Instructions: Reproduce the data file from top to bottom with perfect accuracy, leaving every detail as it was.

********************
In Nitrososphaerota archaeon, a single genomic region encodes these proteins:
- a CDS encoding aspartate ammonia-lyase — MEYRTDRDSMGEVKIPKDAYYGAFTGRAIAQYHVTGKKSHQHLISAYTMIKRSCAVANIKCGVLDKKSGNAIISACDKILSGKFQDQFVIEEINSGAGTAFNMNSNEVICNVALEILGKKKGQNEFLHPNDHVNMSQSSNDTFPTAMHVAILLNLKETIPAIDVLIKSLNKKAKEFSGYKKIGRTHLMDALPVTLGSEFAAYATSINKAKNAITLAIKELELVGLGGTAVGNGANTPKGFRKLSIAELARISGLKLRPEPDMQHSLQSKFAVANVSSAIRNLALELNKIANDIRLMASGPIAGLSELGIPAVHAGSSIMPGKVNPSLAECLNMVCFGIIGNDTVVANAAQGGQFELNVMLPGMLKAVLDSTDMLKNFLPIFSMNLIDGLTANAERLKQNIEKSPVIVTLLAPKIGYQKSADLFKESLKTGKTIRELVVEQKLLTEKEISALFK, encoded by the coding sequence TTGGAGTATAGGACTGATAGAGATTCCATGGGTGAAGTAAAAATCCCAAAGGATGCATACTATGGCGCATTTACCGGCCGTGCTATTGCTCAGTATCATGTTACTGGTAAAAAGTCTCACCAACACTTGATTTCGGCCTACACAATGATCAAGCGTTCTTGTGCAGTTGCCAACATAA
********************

In Nitrososphaerota archaeon, a single genomic region encodes these proteins:
- a CDS encoding aspartate ammonia-lyase — MEYRTDRDSMGEVKIPKDAYYGAFTGRAIAQYHVTGKKSHQHLISAYTMIKRSCAVANIKCGVLDKKSGNAIISACDKILSGKFQDQFVIEEINSGAGTAFNMNSNEVICNVALEILGKKKGQNEFLHPNDHVNMSQSSNDTFPTAMHVAILLNLKETIPAIDVLIKSLNKKAKEFSGYKKIGRTHLMDALPVTLGSEFAAYATSINKAKNAITLAIKELELVGLGGTAVGNGANTPKGFRKLSIAELARISGLKLRPEPDMQHSLQSKFAVANVSSAIRNLALELNKIANDIRLMASGPIAGLSELGIPAVHAGSSIMPGKVNPSLAECLNMVCFGIIGNDTVVANAAQGGQFELNVMLPGMLKAVLDSTDMLKNFLPIFSMNLIDGLTANAERLKQNIEKSPVIVTLLAPKIGYQKSADLFKESLKTGKTIRELVVEQKLLTEKEISALFK, encoded by the coding sequence TTGGAGTATAGGACTGATAGAGATTCCATGGGTGAAGTAAAAATCCCAAAGGATGCATACTATGGCGCATTTACCGGCCGTGCTATTGCTCAGTATCATGTTACTGGTAAAAAGTCTCACCAACACTTGATTTCGGCCTACACAATGATCAAGCGTTCTTGTGCAGTTGCCAACATAA